Continuing Education

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Browse the courses that were most recently added to AEC Daily.

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Displaying 1 - 25 of 592 results.

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  • The design of behavioral healthcare facilities should address the therapeutic and safety needs of patients and staff while meeting the applicable codes and regulations. Reviewed in this course are ligature-resistant products developed for patient rooms and bathrooms that strike the balance between providing the safest design solutions and creating a noninstitutional environment.

  • Glass doors, windows, and storefronts are among the most vulnerable points of entry in the building envelope, and with episodes of riots, smash-and-grab crime, forced entry, and active shooters on the rise, the need for security glazing is growing. This course provides an understanding of the physical security needs of the built environment and what requirements should be met by threat mitigation products for existing storefront and building glazing. The course focus is on a new generation of clear, retrofit security “over-glaze” systems, utilizing heavy-gauge, architectural-grade polycarbonate and extruded framing designed to resist forced entry and ballistic attacks.

     This course is part of one or more "Course Collections". Click here to view the details...

  • Recycled rubber flooring is an environmentally responsible material that outlasts many types of traditional commercial flooring products when exposed to normal foot traffic stress. Interior and exterior recycled rubber surfacing products are explored in terms of their sustainable design benefits and applications. The program includes discussions on rubber manufacturing, postconsumer tires, and green building certification systems.

     This course is part of one or more "Course Collections". Click here to view the details...

  • When the asphalt fumes, open flame, and kettles that accompany hot-applied roofing are not permissible, cold-applied roofing is an option. There are a variety of types of cold-applied roofing that offer easy portability of materials to the roof, smaller roofing crews, ease of application, and a low-VOC option. In this course, we focus on the adhesive application of modified bitumen membranes using bituminous cold-process adhesives, the adhesive types, their components and characteristics, application methods, and design and use considerations.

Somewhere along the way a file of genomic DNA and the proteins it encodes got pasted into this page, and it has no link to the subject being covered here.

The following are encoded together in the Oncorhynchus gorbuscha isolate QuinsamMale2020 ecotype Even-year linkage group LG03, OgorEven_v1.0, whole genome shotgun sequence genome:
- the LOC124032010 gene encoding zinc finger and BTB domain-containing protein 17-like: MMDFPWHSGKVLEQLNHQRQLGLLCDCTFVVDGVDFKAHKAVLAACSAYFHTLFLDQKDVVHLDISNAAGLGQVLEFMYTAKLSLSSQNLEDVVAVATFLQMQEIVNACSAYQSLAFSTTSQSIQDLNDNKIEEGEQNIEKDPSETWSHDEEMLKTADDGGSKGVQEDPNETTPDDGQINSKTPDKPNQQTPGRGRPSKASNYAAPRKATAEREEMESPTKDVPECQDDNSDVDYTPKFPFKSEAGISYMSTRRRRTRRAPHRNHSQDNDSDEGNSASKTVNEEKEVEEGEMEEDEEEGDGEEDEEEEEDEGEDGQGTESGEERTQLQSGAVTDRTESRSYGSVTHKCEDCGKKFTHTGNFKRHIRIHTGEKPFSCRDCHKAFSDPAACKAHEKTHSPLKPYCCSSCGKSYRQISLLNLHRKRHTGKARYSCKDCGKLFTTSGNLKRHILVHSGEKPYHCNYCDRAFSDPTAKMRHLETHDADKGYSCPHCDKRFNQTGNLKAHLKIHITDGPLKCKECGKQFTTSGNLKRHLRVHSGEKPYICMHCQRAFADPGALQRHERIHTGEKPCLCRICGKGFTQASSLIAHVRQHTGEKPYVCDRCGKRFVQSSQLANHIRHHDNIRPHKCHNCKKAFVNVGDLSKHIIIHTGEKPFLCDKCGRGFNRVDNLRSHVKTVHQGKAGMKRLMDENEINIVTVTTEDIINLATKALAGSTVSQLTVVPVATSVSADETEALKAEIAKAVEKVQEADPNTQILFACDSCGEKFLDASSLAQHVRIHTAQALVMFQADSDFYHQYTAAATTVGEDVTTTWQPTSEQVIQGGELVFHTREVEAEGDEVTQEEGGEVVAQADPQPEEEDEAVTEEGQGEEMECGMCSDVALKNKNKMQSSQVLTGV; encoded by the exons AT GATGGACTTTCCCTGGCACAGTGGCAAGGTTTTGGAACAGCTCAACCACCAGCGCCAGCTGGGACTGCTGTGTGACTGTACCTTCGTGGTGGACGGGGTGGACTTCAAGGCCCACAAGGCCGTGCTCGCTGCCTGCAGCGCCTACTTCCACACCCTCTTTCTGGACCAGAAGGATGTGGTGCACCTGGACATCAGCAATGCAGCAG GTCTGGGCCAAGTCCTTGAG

• Western red cedar's (WRC) aesthetic, economic, and environmental benefits are just some of the reasons why builders and designers are increasingly gravitating to this species of wood. Presented here are modern, historical, and cultural uses of western red cedar, as well as its performance characteristics, grade specification, and finishes. Also discussed are sustainable forest management practices and certification agencies, and how sustainably sourced wood can contribute to LEED® credits.

     This course is part of one or more "Course Collections". Click here to view the details...

  • The variety of wheelchair lifts on the market can present a challenge to specifiers. Not only is there a wide range of design features, but also some lifts may not meet all ADA requirements for a given application. This course covers the features and the code and regulatory requirements of vertical wheelchair lifts, and the benefits of specifying a vertical wheelchair lift solution to both the user and the facility owner.